This sounds obvious, when you say it like that, but looking at arguments online it’s clearly not obvious to everybody. I’m not sure it was always obvious to me.

Question — but don’t people generally follow the rules in rpgs?

No. People routinely ignore and customise rpg rules. Often for good reasons, but also often because they don’t notice, or don’t realise what they’re losing by doing so.

Objection — rules aren’t the only thing that matter

No. Of course not. Personalities, relationships, playing environment, skill and experience all matter.

(There was a trend at one time to make hierarchies — “people, environment, snacks, system, in that order”. Those are silly — you can’t pull a complex system apart like that. A good starting point is to think about bottlenecks or weakest points — a serious problem with any one of rules, personalities or play environment can make a mess of things.)

Objection — most games have basically the same rules

Yes. Rules can change your game, in interesting and desirable ways, but many rules don’t do that. Justin Alexander gave us good wording for this“most RPG systems don’t actually carry a lot of weight, and are largely indistinguishable from each other in terms of the type of weight they carry”. Most trad rpgs have the same very lightweight framework around major game events and “plot”-significant elements; to a large extent, they say “the GM decides”. They also have huge fine-detail subsystems, but those don’t fundamentally change how the game plays out — they don’t change the kind of larger scale narratives that it produces.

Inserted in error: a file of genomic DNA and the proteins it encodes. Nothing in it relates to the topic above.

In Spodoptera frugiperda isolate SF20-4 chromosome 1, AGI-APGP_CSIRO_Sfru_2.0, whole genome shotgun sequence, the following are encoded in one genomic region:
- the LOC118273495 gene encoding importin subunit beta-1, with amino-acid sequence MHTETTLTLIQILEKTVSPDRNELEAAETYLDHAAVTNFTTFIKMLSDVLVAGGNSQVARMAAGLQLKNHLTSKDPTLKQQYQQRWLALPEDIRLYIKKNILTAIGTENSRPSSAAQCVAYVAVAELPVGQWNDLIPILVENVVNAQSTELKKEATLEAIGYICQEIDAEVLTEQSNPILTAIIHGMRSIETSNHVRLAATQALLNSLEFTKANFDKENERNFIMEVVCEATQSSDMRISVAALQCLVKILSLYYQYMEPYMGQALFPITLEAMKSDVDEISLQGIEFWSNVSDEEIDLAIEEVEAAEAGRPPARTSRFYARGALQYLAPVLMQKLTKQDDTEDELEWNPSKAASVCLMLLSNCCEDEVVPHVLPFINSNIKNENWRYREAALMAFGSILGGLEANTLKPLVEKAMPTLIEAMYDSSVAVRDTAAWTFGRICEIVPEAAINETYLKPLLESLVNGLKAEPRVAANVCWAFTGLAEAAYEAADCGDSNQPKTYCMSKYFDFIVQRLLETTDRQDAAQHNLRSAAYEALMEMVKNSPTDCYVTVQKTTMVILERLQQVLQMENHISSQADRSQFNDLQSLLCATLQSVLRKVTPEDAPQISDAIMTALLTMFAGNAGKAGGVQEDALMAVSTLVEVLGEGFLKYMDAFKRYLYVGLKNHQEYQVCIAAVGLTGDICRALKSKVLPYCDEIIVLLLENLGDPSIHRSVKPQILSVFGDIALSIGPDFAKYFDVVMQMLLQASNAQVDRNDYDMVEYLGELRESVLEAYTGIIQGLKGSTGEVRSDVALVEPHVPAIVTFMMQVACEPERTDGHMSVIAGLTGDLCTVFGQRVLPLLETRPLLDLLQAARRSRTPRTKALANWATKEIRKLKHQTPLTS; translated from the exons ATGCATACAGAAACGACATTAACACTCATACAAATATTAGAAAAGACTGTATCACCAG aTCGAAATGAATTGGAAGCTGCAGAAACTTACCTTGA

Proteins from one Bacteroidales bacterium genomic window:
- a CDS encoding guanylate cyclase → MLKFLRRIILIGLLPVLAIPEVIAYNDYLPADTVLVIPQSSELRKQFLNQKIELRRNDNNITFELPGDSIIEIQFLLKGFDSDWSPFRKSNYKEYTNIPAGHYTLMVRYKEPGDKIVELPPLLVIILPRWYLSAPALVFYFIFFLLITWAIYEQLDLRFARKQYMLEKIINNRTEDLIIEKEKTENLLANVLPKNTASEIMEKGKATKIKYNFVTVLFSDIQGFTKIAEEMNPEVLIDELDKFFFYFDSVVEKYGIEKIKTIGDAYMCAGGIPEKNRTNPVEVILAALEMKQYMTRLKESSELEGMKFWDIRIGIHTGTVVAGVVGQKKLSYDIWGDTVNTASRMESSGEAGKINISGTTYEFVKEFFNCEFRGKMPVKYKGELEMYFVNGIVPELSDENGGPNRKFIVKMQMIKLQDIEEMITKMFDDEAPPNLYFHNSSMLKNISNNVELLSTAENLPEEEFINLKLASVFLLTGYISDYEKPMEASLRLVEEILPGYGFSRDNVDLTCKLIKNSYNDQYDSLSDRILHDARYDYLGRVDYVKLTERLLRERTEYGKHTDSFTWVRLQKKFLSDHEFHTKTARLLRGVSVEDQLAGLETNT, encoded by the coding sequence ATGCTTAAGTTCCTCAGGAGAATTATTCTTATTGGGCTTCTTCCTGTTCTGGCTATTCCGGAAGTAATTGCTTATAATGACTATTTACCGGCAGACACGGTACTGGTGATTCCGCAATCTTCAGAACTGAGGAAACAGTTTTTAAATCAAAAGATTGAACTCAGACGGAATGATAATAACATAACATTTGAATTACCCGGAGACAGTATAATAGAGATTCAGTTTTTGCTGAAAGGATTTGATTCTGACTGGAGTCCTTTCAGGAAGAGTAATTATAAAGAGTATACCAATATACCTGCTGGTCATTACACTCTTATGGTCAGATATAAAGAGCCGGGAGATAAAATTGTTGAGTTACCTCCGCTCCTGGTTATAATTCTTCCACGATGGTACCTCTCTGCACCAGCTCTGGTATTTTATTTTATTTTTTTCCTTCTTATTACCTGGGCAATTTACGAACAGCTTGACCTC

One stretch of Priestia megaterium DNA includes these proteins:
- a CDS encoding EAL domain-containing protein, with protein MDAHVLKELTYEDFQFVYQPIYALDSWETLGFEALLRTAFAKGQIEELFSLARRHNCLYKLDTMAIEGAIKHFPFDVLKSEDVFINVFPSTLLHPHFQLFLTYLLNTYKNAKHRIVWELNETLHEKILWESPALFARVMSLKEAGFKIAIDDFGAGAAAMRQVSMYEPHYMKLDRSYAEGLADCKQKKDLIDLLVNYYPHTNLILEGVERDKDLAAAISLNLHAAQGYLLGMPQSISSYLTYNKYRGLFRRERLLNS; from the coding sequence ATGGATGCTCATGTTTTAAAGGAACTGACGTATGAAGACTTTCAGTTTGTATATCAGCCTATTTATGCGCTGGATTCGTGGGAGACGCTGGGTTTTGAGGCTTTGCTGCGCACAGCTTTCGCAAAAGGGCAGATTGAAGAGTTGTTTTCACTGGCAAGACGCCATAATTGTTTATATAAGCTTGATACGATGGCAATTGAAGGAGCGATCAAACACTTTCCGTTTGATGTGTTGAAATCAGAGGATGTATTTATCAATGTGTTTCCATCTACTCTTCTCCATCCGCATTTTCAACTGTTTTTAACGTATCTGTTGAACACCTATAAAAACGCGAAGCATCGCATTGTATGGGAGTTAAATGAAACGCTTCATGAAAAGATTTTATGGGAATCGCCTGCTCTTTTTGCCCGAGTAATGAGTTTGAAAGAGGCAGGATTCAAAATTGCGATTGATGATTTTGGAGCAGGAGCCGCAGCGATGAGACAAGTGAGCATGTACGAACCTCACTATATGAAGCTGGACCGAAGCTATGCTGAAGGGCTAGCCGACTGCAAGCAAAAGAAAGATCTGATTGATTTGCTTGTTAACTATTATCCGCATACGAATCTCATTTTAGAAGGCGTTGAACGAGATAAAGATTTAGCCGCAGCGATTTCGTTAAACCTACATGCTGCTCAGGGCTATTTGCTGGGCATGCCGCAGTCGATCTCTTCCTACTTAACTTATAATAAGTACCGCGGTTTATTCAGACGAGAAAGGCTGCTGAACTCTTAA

Once you step outside the trad-rpg circle, though, there are a host of games that can radically change the way you play.

Saying “system matters” is almost never useful

Saying “system matters” is almost never useful, at least in a public forum where you don’t know everybody in your audience and what jargon they understand.

If the reader doesn’t speak Forge, they’re likely to read it as “rules matter”. And that’s true, and worth saying … but there are enough Forge-speakers still in circulation that one might crop up and read it in a different way. Or, worse, derail your thread by starting a fight about what it means.

Such Forge-fluent readers are likely to read it as something like “there are a wide variety of factors that shape your play experience, including, but not limited to, explicit rules, and this can be investigated, described, and deliberately changed”.